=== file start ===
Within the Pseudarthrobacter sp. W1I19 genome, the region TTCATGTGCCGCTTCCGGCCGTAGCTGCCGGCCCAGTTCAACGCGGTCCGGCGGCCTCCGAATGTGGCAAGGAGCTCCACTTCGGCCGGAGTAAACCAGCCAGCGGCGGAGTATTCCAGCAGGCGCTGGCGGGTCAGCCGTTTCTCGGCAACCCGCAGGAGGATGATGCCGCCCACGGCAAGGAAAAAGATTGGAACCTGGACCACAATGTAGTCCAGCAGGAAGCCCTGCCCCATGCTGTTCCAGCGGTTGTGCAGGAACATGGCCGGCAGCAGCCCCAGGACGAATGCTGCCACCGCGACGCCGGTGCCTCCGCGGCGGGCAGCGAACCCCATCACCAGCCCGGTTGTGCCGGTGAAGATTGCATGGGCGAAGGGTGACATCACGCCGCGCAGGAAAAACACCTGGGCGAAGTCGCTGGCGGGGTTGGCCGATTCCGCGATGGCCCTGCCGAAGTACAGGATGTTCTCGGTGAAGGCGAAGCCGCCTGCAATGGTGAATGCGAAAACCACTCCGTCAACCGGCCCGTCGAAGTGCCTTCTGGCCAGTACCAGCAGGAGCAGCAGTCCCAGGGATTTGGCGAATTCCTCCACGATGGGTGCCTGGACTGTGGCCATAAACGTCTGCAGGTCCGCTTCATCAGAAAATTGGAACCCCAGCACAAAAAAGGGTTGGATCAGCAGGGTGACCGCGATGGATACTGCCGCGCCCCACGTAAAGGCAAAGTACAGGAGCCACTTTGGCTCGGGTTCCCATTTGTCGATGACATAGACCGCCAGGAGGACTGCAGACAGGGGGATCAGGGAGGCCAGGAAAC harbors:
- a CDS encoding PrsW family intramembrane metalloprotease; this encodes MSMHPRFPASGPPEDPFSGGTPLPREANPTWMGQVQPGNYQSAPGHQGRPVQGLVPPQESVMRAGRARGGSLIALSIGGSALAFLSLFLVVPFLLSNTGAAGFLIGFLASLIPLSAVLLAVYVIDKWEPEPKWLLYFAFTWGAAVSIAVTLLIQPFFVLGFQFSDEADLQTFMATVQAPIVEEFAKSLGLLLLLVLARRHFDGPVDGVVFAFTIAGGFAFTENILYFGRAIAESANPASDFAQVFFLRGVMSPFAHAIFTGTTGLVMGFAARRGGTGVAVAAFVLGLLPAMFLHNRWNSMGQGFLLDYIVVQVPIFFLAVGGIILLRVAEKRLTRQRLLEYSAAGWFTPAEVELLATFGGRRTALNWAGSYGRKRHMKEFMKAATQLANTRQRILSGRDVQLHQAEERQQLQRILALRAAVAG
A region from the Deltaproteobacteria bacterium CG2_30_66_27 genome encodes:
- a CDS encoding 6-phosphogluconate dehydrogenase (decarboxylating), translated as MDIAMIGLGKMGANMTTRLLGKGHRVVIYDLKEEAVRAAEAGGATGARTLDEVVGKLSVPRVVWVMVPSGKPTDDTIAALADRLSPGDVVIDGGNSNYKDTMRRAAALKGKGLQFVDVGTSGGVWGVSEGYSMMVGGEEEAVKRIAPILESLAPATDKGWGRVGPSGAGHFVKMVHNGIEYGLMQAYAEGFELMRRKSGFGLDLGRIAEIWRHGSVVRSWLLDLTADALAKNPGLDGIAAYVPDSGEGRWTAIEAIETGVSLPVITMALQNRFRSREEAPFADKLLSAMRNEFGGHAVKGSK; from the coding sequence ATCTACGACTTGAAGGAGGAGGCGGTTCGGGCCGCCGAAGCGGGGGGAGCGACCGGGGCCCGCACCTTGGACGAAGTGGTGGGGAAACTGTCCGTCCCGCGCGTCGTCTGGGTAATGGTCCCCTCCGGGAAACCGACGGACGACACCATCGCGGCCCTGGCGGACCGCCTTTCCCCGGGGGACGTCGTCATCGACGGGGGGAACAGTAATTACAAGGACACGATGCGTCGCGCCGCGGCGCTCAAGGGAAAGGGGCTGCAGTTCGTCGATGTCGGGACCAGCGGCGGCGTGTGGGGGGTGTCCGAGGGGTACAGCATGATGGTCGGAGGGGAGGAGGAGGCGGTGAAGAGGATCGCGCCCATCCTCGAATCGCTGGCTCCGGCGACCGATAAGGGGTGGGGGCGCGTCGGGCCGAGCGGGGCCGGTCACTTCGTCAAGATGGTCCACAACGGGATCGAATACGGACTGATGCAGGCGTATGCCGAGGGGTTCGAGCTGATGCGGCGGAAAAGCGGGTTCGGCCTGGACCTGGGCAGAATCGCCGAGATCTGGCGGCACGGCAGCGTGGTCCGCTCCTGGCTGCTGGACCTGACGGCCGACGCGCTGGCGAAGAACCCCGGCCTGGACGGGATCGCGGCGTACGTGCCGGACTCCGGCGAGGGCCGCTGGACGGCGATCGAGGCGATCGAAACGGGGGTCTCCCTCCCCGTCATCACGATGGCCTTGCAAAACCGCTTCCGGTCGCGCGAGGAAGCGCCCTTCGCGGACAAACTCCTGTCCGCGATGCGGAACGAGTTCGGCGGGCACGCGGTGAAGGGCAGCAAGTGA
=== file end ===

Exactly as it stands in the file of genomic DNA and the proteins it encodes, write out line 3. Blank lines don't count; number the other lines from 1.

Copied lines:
A region from the Deltaproteobacteria bacterium CG2_30_66_27 genome encodes: